The Second Session of the Alaska Legislature has begun. The Legislature seems steadfastly resolved to do absolutely nothing meaningful about the state’s fiscal crisis, instead addressing sideshow issues. If the pre-filed bills are any indication, the Legislature is going to devote the session to pandering, pointless laws that will only lead to losing litigation and the legislative equivalent of thumb-twiddling.
The fiscal crisis is a BUCIP, a Big, Ugly, Complicated and Intractable Problem. The Legislature doesn’t often deal with BUCIPs because they are hard, and never in an election year because – perish the thought – they might jeopardize their chances of reelection. And among our duly elected representatives, especially those Constitution-loving folks among the Republican majority caucus, reelection trumps less important issues like putting the state in a recession.
All right. If the Republican loonies don’t want to address the fiscal crisis, there’s another, equally urgent BUCIP confronting the State of Alaska: climate change.
Consider the introduction to a 2006 paper on the reality of shrinking ponds in sub-Arctic Alaska.
Recent environmental changes associated with climate warming at high latitudes have been summarized [Serreze et al., 2000; Overland et al., 2002, 2004; Hinzman et al., 2005] and include abiotic changes such as reduction in annual snow cover [Brown and Goodison, 1996; Brown and Braaten, 1998], reduction in sea ice extent [Bjørgo et al., 1997; Cavalieri et al., 1997], warming and thawing of permafrost [Osterkamp and Romanovsky, 1999; Camill, 2005], increased thermokarsting [Jorgenson et al., 2001], warming of lake water [Hobbie et al., 2003], and earlier spring river and lake ice break-up [Keyser et al., 2000; Magnuson et al., 2000]. Biotic changes at high latitudes have also occurred including expansion of boreal forest into tundra [Suarez et al., 1999], increased shrubbiness in tundra [Chapin et al., 1995; Sturm et al., 2001], expansion of shrubs into drying lake beds [Klein et al., 2005], and increased growing season and primary production [Zhou et al., 2001; Stow et al., 2003].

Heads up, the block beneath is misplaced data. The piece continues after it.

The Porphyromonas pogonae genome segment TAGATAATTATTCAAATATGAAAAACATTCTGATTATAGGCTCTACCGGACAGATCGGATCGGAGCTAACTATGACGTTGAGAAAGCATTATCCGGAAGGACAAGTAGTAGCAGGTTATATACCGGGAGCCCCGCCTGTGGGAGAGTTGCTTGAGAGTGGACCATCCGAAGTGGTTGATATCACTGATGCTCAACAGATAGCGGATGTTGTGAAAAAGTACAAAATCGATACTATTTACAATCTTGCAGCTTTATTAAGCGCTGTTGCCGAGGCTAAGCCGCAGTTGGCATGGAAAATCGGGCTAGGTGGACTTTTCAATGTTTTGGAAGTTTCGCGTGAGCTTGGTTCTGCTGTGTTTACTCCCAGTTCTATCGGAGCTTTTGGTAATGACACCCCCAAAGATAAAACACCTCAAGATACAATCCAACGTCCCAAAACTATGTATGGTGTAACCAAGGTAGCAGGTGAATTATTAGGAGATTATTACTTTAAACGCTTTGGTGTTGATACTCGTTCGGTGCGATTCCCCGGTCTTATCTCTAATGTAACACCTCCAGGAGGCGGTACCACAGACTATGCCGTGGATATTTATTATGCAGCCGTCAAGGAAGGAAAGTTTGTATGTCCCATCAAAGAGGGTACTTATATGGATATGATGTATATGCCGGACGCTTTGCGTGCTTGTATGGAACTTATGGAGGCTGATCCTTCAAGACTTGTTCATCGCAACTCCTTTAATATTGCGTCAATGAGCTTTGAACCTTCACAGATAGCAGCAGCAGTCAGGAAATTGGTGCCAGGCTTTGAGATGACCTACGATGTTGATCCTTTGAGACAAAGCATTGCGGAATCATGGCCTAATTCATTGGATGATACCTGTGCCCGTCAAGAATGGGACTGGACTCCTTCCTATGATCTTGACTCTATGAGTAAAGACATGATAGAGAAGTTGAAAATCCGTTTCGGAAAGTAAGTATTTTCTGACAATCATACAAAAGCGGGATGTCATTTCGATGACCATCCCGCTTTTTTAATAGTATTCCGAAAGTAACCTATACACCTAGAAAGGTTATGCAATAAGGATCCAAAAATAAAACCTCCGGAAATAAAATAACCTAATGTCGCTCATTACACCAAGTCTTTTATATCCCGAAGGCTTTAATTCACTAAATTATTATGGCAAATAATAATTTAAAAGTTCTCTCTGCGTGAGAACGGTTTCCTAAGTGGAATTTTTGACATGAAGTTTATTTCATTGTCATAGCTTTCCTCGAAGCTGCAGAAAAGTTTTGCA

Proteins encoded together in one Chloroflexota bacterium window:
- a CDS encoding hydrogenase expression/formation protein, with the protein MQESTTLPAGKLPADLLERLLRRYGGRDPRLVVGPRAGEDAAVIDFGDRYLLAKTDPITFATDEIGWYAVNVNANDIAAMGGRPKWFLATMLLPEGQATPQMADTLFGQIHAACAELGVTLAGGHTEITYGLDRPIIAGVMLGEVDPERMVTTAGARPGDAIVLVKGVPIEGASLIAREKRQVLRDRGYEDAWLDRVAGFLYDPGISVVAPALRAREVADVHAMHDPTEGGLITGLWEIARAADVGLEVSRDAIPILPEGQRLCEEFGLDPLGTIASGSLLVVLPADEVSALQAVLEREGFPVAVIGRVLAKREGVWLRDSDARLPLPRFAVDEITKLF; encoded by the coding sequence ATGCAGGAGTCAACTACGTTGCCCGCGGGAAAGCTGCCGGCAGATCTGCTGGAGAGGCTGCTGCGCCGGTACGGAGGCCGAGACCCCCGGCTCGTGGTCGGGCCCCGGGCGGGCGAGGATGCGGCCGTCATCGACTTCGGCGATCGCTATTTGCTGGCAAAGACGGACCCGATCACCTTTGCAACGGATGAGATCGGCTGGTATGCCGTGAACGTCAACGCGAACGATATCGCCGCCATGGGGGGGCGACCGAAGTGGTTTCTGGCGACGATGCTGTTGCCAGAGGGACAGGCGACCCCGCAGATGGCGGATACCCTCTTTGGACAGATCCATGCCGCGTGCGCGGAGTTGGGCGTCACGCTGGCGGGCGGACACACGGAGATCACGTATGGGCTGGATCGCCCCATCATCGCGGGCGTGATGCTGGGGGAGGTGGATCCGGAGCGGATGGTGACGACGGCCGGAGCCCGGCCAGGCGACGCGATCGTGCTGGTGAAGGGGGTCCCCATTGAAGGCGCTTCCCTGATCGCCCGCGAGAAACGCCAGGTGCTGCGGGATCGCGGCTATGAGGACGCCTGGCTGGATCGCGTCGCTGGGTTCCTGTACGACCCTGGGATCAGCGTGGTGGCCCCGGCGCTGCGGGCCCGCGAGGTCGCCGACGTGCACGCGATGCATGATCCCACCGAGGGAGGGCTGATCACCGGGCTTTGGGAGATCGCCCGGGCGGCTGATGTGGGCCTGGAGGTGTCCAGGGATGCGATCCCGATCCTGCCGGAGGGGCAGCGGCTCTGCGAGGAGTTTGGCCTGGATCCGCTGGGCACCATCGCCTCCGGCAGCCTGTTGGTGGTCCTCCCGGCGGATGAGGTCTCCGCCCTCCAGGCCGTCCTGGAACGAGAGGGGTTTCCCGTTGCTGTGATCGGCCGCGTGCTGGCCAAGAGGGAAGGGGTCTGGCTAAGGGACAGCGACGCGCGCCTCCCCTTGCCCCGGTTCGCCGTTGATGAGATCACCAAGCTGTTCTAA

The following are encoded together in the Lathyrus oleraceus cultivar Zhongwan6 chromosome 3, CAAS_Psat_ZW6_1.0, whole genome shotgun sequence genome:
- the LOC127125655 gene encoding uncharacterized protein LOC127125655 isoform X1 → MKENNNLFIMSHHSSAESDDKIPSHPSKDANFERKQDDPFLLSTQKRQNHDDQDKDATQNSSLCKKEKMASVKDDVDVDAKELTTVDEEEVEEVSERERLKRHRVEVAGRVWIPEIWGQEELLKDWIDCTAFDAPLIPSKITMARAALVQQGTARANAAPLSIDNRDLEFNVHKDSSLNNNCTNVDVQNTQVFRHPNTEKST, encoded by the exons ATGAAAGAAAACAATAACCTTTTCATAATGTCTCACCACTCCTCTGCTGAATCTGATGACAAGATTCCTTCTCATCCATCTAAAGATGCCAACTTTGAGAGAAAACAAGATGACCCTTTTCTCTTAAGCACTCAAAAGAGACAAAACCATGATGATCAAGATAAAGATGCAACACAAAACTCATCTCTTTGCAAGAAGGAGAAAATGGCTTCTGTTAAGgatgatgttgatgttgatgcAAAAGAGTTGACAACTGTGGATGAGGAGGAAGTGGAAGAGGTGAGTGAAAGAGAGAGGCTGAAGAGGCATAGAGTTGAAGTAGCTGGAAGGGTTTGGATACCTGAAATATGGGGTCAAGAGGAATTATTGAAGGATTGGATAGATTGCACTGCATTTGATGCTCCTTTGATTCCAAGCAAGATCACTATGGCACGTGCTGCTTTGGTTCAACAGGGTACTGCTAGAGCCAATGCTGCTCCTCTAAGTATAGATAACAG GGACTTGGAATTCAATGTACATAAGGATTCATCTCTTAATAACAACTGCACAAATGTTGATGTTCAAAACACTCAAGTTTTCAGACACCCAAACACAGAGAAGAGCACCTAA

In subarctic interior Alaska, the growing season climate regime switched from a predominantly cool and moist to hot and dry after a Pacific-wide regime shift in 1977 [Mantua et al., 1997; Hare et al., 1999; Hare and Mantua, 2000; Dickson, 2000]. On the basis of tree-ring reconstructed climate and recorded summer temperature observations, some of the warmest summers over the past 200 years in interior Alaska have occurred since the 1970s, while the coolest growing seasons occurred in the early to mid 1900s [Barber et al., 2004]. On the basis of tree-ring analysis, drought stress associated with a warming climate in Alaska may be widespread at nontreeline sites [Barber et al., 2000; Lloyd and Fastie, 2002; Wilmking et al., 2004].
Here’s a recap: 10 years ago science knew that anthropogenic climate change was real, that it was quickly and dramatically altering Alaska in very serious ways. Ten years ago the reality of climate change was so clear that the matter could be discussed and summarized in the introduction to a peer-reviewed and published paper. Ten years ago it was completely clear that impact of climate change was impacting Alaska first and hardest.
The Legislature immediately sprang into. . . inaction. And for the last ten years the Alaska Legislature has followed that path of complete inaction, denial, obfuscation and posturing. All of the Koch Brothers’ inspired “climate uncertainty” drivel. Never mind that the Koch Brothers shafted Interior Alaska by closing the North Pole Refinery, the largest employer in Senator Pete Kelly’s district. Senator Kelly still sucks the Koch Brothers sugar tit, because otherwise he might not be reelected.
2015 was the hottest year on record; it’s not even close. We can be pretty certain the Republican majority caucus will continue its agressive plan of inaction and obfuscation even so. Because otherwise, they fear, they might not get reelected. Which, to WC, is the best possible reason to help them achieve their fears.